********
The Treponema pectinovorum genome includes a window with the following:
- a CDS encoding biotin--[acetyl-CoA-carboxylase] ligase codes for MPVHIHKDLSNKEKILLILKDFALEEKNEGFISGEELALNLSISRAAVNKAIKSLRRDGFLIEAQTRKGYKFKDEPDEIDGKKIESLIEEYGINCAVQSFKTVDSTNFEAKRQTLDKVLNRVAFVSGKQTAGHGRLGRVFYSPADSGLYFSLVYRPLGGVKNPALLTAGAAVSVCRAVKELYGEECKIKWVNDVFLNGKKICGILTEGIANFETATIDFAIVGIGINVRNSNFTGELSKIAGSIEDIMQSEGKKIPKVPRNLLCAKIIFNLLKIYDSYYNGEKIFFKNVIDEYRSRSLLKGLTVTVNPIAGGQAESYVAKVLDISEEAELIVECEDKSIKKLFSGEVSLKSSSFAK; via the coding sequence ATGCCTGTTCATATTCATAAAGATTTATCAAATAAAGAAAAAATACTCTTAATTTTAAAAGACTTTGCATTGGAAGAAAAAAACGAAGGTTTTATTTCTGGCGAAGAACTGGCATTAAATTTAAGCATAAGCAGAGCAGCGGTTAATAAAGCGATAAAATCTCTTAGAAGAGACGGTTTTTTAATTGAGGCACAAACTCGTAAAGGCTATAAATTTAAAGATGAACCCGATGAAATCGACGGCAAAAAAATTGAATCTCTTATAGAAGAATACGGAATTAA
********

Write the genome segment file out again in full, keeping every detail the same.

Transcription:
The Treponema pectinovorum genome includes a window with the following:
- a CDS encoding biotin--[acetyl-CoA-carboxylase] ligase codes for MPVHIHKDLSNKEKILLILKDFALEEKNEGFISGEELALNLSISRAAVNKAIKSLRRDGFLIEAQTRKGYKFKDEPDEIDGKKIESLIEEYGINCAVQSFKTVDSTNFEAKRQTLDKVLNRVAFVSGKQTAGHGRLGRVFYSPADSGLYFSLVYRPLGGVKNPALLTAGAAVSVCRAVKELYGEECKIKWVNDVFLNGKKICGILTEGIANFETATIDFAIVGIGINVRNSNFTGELSKIAGSIEDIMQSEGKKIPKVPRNLLCAKIIFNLLKIYDSYYNGEKIFFKNVIDEYRSRSLLKGLTVTVNPIAGGQAESYVAKVLDISEEAELIVECEDKSIKKLFSGEVSLKSSSFAK; via the coding sequence ATGCCTGTTCATATTCATAAAGATTTATCAAATAAAGAAAAAATACTCTTAATTTTAAAAGACTTTGCATTGGAAGAAAAAAACGAAGGTTTTATTTCTGGCGAAGAACTGGCATTAAATTTAAGCATAAGCAGAGCAGCGGTTAATAAAGCGATAAAATCTCTTAGAAGAGACGGTTTTTTAATTGAGGCACAAACTCGTAAAGGCTATAAATTTAAAGATGAACCCGATGAAATCGACGGCAAAAAAATTGAATCTCTTATAGAAGAATACGGAATTAA